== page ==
The "composition of matter" patent protecting Amgen Inc.'s (NASDAQ: AMGN) white-blood-cell-boosting drug Neulasta from competition has already expired. That may mean it's only a matter of time before generic drug companies, including Mylan (NASDAQ: MYL), win FDA approval of biosimilar copycats.
Unfortunately for Mylan, news of a Food and Drug Administration (FDA) rejection for its Neulasta biosimilar may mean it has to wait a while longer before it can begin wrestling away Neulasta's market share.
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Digging into the details
The risk of biosimilars carving away at Neulasta's sales shouldn't be underestimated. Amgen gets more than 20% of its sales from Neulasta, and last quarter, its global sales were over $1.1 billion.
So far, however, biosimilar drugmakers have struggled to convince regulators in the U.S. and Europe that they've created knockoffs that warrant a green light. Last year, Novartis (NYSE: NVS) received an FDA rejection for its Neulasta biosimilar, which prompted it to withdraw its application for approval in Europe earlier this year. In June, the FDA delivered a CRL to biosimilar drugmaker Coherus Biosciences (NASDAQ: CHRS) on their version of Neulasta, too.
Today, Mylan became the latest upstart to stumble at the FDA when its biosimilar development partner Biocon announced it received a complete response letter, or CRL, rejecting their Neulasta biosimilar, too. According to Biocon, the CRL wasn't because the FDA had objections to the similarity of its biosimilar to Neulasta, but because of questions regarding the manufacturing process, chemistry, and controls at Biocon's manufacturing facility. Biocon recently modified the plant it will use to make this biosimilar, and it appears that it's the need for data related to those changes that's behind the FDA's red light.
It's anyone's guess how quickly Biocon will get this data to the FDA, or how quickly the FDA will evaluate the data when it gets it, but in August, the FDA pushed back its decision date on the company's Neulasta biosimilar until December. In its statement to investors today, Biocon said it's working "expeditiously," and that it doesn't "expect this CRL to impact the commercial launch timing of biosimilar pegfilgrastim in the US."
Puts and takes
An approval of Neulasta could have been a big win for Mylan given that, earlier this year, the Supreme Court ruled that biosimilars can launch immediately following FDA approval rather than have to wait for 180 days, as was previously thought. A win would also have built nicely upon Mylan's securing the first FDA approval for a 40 mg version of the widely used multiple sclerosis drug, Copaxone, last week. Copaxone sales exceed $4 billion annually, and Mylan's already shipping its version following the regulatory OK.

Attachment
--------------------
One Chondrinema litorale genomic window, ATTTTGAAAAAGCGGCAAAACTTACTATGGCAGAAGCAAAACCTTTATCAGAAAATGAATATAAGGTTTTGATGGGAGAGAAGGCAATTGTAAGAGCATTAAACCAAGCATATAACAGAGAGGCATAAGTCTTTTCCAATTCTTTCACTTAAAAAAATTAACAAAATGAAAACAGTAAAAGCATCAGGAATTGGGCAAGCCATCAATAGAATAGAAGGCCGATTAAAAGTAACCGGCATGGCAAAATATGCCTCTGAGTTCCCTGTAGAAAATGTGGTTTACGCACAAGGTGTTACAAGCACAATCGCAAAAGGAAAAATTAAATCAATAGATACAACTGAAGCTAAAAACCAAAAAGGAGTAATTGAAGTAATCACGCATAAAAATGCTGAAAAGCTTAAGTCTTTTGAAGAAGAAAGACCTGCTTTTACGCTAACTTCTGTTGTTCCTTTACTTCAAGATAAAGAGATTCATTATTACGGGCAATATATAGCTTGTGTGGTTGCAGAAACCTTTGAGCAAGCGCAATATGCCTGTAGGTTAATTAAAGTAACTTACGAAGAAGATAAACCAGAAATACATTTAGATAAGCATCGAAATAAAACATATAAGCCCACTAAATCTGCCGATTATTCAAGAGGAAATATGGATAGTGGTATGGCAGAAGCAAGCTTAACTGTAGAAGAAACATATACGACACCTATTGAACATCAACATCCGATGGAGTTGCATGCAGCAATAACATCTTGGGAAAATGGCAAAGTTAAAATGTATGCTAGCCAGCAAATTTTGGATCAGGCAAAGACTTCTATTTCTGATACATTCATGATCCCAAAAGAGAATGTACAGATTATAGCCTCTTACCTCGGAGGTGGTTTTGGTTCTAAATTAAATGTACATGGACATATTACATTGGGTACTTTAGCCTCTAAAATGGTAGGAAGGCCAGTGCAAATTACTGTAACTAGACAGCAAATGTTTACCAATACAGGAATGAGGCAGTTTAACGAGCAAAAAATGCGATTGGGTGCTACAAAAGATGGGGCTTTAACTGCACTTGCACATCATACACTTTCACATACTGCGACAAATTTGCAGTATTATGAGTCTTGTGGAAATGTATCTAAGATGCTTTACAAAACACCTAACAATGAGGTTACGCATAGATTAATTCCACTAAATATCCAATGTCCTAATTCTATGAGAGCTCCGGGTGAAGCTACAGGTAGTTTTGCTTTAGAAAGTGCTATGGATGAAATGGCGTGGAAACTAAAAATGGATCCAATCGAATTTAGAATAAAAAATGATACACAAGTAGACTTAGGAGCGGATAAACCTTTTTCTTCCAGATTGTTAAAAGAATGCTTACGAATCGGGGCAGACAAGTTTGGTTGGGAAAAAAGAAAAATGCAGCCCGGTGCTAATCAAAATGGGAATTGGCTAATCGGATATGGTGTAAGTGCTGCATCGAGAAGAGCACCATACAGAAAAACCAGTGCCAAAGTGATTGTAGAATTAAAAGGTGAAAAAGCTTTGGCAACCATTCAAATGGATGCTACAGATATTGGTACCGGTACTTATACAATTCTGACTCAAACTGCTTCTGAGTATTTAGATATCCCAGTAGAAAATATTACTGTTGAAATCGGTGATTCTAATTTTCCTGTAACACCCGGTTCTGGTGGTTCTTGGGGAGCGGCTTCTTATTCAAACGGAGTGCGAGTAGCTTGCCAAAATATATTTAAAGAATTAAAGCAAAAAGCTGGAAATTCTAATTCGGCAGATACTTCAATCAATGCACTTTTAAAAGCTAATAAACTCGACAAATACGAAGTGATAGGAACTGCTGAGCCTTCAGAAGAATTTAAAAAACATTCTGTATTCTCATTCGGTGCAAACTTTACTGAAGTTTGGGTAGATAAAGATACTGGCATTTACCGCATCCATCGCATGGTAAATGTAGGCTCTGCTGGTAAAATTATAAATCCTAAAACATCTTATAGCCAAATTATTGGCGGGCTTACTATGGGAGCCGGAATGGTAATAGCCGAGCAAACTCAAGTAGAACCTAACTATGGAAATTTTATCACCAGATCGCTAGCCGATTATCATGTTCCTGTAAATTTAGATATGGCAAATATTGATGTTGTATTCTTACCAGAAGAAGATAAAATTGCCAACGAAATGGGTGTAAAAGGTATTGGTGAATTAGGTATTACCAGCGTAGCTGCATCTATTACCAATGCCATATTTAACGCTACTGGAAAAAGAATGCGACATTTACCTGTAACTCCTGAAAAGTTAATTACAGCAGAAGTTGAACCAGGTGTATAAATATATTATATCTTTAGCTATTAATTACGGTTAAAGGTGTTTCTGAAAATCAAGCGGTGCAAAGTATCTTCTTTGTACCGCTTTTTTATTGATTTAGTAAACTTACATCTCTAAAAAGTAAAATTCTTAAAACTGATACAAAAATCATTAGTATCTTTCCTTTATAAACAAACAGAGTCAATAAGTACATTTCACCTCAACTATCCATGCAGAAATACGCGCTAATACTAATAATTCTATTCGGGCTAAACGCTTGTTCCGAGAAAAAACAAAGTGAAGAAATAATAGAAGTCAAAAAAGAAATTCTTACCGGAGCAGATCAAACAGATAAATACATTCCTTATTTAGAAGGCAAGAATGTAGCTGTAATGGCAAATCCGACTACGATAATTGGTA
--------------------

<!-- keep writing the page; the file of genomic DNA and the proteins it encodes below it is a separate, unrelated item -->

The news is disappointing to Mylan investors, but it's good news for Amgen shareholders, because the CRL helps insulate Amgen's revenue for a bit longer. Amgen's already fending off biosimilars to Neupogen, a short-acting version of Neulasta, and its sales are shrinking. In Q2, Neupogen's revenue fell 30% year over year, to $196 million.
Amgen's struggle to maintain Neupogen market share could offer clues as to what may eventually happen if biosimilar drugmakers finally secure an OK on Neulasta. In the meantime, at least, Mylan's stumble helps protect Neulasta revenue to the tune of about $12 million per day.
Biosimilar fits and starts
Despite Mylan's struggle to convince regulators to OK its version of Neulasta, it's probably only a matter of time before biosimilars make it to market. The U.S. spends more than $100 billion annually on specialty medicines, and biologics are among the most expensive drugs on the market. Therefore, there's a significant push in Washington to contain drug costs by approving generics, including biosimilars.
Amgen's got a number of biologics that are long in the tooth, including Neulasta, so it won't escape biosimilars unscathed. Yet the negative impact from biosimilars on Amgen's top line might be largely offset by the fact that it's advancing its own promising pipeline of biosimilars to market, including a biosimilar to Humira, the world's best-selling drug.
In September, Amgen inked a non-exclusive license that allows it to begin marketing a Humira biosimilar in Europe as soon as next year. Since Humira generates over $18 billion in annualized sales, including $4 billion in Europe, Amgen's Humira biosimilar could go a long way toward offsetting any eventual revenue headwinds caused by Neulasta biosimilars.
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